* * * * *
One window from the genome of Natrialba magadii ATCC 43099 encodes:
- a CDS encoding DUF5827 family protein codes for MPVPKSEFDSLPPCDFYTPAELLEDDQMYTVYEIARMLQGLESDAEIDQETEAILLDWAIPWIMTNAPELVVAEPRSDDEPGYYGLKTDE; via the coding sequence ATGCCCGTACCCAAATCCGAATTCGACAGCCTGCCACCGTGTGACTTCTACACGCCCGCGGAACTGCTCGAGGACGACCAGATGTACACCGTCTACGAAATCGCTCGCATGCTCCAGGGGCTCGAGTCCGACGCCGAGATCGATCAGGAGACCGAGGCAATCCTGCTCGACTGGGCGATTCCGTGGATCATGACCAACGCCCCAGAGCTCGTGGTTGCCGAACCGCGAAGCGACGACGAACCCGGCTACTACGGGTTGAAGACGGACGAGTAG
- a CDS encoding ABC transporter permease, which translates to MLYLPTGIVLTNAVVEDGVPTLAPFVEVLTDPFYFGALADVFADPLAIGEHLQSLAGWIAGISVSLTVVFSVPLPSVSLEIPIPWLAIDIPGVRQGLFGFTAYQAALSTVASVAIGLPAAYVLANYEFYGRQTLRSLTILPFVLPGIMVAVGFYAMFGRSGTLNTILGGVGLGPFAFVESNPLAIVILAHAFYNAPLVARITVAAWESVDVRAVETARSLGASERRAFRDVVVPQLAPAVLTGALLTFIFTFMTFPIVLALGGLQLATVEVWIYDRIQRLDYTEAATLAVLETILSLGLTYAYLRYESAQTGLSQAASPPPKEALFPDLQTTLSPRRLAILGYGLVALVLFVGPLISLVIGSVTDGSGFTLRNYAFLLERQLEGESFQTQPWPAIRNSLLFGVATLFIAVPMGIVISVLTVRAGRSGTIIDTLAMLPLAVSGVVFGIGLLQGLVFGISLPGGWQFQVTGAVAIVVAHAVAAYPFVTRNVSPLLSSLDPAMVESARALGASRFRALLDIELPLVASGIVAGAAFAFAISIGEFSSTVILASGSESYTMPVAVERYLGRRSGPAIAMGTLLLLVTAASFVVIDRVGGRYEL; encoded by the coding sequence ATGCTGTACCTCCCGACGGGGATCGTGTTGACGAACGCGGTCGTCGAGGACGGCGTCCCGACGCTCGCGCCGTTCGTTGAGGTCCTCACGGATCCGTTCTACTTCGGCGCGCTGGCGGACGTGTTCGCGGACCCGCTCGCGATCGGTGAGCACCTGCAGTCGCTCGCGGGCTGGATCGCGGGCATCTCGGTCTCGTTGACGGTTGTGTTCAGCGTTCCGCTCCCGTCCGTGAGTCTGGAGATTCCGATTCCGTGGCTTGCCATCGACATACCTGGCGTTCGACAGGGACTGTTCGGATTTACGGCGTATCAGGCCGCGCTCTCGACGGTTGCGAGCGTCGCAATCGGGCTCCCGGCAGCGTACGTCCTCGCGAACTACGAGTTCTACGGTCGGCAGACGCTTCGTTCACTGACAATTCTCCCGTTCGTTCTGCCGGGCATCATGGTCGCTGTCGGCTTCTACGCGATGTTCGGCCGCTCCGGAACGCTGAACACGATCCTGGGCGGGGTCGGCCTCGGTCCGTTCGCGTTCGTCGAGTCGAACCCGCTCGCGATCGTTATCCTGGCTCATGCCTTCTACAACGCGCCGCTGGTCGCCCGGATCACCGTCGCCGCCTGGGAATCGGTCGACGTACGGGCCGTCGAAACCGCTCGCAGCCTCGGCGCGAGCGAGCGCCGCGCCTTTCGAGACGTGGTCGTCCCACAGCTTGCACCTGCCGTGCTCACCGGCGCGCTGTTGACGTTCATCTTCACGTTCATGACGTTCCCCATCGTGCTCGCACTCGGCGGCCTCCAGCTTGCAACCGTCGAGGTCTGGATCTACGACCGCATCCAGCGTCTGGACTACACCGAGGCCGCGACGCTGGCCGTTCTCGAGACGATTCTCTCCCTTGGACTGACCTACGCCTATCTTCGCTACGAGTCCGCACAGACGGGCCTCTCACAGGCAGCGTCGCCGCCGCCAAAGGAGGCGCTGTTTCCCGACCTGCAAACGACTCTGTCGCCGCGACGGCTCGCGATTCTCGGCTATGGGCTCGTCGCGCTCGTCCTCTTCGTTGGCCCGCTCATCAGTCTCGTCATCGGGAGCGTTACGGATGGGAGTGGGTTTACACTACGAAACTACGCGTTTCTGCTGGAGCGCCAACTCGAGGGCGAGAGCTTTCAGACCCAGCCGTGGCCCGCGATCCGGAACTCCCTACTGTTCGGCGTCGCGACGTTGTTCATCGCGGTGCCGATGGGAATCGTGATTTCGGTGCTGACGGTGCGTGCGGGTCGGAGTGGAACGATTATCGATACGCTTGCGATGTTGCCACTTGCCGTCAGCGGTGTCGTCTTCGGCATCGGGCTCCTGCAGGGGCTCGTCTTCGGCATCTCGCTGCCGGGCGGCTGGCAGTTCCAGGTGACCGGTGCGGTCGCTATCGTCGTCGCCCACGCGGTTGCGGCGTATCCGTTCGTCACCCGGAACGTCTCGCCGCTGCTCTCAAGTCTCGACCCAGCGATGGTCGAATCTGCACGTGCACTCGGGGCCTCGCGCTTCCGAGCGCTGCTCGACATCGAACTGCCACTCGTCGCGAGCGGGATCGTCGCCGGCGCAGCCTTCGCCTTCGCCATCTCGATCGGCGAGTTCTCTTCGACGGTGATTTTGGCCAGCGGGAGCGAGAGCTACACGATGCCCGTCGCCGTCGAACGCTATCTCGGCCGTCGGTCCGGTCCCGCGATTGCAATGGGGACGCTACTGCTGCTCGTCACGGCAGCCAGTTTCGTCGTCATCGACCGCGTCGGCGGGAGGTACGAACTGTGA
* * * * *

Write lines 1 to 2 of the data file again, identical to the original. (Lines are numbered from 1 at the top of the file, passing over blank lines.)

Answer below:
One window from the genome of Natrialba magadii ATCC 43099 encodes:
- a CDS encoding DUF5827 family protein codes for MPVPKSEFDSLPPCDFYTPAELLEDDQMYTVYEIARMLQGLESDAEIDQETEAILLDWAIPWIMTNAPELVVAEPRSDDEPGYYGLKTDE; via the coding sequence ATGCCCGTACCCAAATCCGAATTCGACAGCCTGCCACCGTGTGACTTCTACACGCCCGCGGAACTGCTCGAGGACGACCAGATGTACACCGTCTACGAAATCGCTCGCATGCTCCAGGGGCTCGAGTCCGACGCCGAGATCGATCAGGAGACCGAGGCAATCCTGCTCGACTGGGCGATTCCGTGGATCATGACCAACGCCCCAGAGCTCGTGGTTGCCGAACCGCGAAGCGACGACGAACCCGGCTACTACGGGTTGAAGACGGACGAGTAG